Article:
The science of superstition: Why do people believe in horoscopes?

The science of superstition: Why do people believe in horoscopes?

Whether they like to admit it or not, most people have some kind of superstitious quirk. Even major airlines omit row 13 from their planes because it is considered bad luck. My personal weakness is wishing on 11.11; I don’t know what started it and to be honest, I don’t even know why it’s considered lucky, but if I look down and it’s 11.12, it’s like all of my dreams are crushed for the day. Until completing quick poll of the office I thought I was alone in being this neurotic, but even the most massively stacked man admitted to being slightly scared of seeing a lone magpie and the most cynical person I could find revealed he always wishes before blowing out a candle.

But why are humans so powerless in the face of a little superstition? Well, it’s more complex than you might think. Different from rituals or obsessive compulsive disorder (OCD), superstitious actions are intended to produce a specific outcome, rather than simply being forces of habit or some kind of acknowledged irrational thinking. According to Stuart Vyse, author of Believing in Magic: The Psychology of Superstition, fear and a desire for control apparently has a lot to do with our likelihood to give in to superstition: "Superstitions provide people with the sense that they've done one more thing to try to ensure the outcome they are looking for."

Two magpies playing in the grass

Star signs and horoscopes are among the most pervasive of these superstitions, with almost 60 per cent of 18 to 24-year-old Americans saying that they believe in horoscopes. In line with this, research also shows that scepticism towards them is falling, despite the decline in more traditional types of “magical” thinking, such as organised religion. Using astronomical charts for inspiration, they usually contain a mixture of generalised positive re-affirmation, guidance and vague predictions, ready to be interpreted by the reader, and increasingly exist in tailored forms, including not only daily or monthly predictions, but also career or romance forecasts. 

Although science has proven that our birth months do have some impact on our health, with spring and summer babies less likely to experience diseases, that doesn’t stop astronomical personality traits becoming conflicted; apparently, as a Pisces, I’m supposed to have a big heart and willingness to look after people, but that I also apparently to prefer being alone, which kind of defeats the object really. So why is are we so ready to jump into making use of these predictions nonetheless? Well, it has a lot to do with the cause-and-effect pattern of thinking that our brains thrive on, the “if I do X, then Y will happen” syndrome. To come back to the idea of control, the vague nature of horoscopes indulges us with the power to decide what X actually is. As Natalie, 30 and a copywriter, explained: “I don’t really think they predict the future, but I can interpret them and use them to reassure for what I’m already hoping will happen in my life.”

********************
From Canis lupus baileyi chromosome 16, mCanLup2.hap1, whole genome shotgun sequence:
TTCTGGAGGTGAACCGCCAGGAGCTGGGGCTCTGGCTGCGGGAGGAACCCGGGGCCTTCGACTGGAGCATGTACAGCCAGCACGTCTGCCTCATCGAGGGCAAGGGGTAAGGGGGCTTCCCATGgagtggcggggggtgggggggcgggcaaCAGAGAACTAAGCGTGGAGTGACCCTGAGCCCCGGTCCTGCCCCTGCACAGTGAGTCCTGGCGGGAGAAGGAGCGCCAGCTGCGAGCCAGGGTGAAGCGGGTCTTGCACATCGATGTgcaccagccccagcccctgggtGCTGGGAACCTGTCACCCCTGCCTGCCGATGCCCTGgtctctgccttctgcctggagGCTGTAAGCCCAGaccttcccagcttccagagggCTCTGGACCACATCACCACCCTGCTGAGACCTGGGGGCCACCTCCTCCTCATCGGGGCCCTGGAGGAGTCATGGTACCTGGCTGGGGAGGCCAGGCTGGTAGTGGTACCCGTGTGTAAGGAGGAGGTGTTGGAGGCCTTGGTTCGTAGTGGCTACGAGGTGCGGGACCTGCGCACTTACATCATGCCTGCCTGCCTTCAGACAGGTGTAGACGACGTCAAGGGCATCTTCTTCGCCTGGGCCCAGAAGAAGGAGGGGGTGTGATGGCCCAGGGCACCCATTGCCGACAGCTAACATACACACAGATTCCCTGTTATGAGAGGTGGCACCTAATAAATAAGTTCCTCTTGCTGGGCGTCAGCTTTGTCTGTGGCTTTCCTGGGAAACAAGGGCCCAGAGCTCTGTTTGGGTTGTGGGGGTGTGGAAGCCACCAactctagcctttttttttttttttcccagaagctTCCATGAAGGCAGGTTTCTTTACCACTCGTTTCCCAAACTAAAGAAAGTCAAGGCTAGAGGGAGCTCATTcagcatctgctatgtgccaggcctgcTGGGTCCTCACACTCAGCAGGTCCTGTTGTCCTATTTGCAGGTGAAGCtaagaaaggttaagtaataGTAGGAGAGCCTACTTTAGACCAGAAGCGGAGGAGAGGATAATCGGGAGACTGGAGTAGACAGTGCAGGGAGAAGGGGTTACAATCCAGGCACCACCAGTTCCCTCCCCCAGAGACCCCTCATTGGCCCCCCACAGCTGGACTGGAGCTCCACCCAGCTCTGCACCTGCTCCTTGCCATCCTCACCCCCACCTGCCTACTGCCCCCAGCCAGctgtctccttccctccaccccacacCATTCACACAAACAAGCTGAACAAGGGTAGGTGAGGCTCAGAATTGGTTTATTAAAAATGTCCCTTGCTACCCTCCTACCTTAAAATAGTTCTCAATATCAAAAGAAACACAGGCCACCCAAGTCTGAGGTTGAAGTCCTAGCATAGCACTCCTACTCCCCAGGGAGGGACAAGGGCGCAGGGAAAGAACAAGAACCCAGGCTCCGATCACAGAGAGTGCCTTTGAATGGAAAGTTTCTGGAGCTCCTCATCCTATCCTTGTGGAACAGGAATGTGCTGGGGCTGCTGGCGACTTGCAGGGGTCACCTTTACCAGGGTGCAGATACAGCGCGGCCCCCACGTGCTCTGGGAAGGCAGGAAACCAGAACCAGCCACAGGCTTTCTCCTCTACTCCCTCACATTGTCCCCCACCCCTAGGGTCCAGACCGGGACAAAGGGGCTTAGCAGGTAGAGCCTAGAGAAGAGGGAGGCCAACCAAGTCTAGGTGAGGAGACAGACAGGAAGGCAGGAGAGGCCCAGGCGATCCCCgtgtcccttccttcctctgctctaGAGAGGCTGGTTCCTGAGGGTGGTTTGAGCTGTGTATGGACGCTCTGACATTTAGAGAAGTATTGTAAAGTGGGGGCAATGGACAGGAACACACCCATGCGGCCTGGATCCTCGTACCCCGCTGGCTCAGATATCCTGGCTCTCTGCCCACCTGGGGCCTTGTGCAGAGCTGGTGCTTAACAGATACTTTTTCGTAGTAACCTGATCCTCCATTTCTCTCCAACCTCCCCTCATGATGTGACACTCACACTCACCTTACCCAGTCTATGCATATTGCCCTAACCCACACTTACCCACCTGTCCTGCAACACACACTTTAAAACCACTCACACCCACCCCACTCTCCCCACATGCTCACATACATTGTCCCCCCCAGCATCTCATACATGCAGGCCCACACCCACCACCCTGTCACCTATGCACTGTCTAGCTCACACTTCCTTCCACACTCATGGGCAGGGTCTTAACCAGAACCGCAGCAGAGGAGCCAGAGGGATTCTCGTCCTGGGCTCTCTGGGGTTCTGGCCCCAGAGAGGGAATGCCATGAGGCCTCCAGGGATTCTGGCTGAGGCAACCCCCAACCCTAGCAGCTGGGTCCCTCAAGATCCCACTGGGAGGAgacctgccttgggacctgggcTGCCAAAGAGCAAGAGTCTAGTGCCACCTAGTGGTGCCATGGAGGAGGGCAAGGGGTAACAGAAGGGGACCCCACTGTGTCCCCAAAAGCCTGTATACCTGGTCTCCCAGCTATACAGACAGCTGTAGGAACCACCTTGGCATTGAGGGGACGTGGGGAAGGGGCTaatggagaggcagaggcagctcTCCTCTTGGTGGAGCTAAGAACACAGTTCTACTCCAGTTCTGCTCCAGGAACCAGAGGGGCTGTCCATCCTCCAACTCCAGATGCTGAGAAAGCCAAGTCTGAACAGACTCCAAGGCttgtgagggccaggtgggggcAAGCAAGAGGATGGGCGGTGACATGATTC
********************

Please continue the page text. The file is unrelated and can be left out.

A photo of the horoscopes page of the newsletter, focusing on Capricorn and Aquarius Credit: Getty

A 2015 poll showed that women tend to be more drawn to checking their horoscopes, with 28 per cent of women and 23 per cent of men saying that they regularly check theirs. So can gender our also influence our belief in superstition? Psychologist Dr Phil Zuckerman, of Pitzer College, certainly thinks so. He suggests that this is down to an imbalance in autonomy: “Since men tend to globally dominate roles associated with power and privilege, women [look for] psychological comfort and institutional support.”

So is there any hope for those of us who still believe in superstition despite our better judgement? Well, the signs aren't good. According to Associate Professor Jane Risen, of the University of Chicago Booth School of Business, the manner in which the human brain processes decision making also has a lot to do with why we are so useless at resisting this kind of fanciful thinking, positing that the parts of your brain that detect error and that correct error are two separate processes: “Even when the conditions are all perfect for detecting an error—when people have the ability and motivation to be rational and when the context draws attention to the error—the magical intuition may still prevail.”

A fence with six different horseshoes on Credit: Getty

So no matter how infuriating it may be to not be properly in control of your brain - you're an educated, logical person, after all - rest assured, that you are not alone. Really, it’s the mental equivalent of not being able to control the fact that you can't sleep just by using your brain. Still, there are benefits to all this superstition malarkey - statistically, there are fewer accidents and injuries on Friday 13th, because people take extra care, and flights are cheaper because no one wants to fly, and if you're like me and always on edge for 11:11 then at least you never miss tea and crumpet time!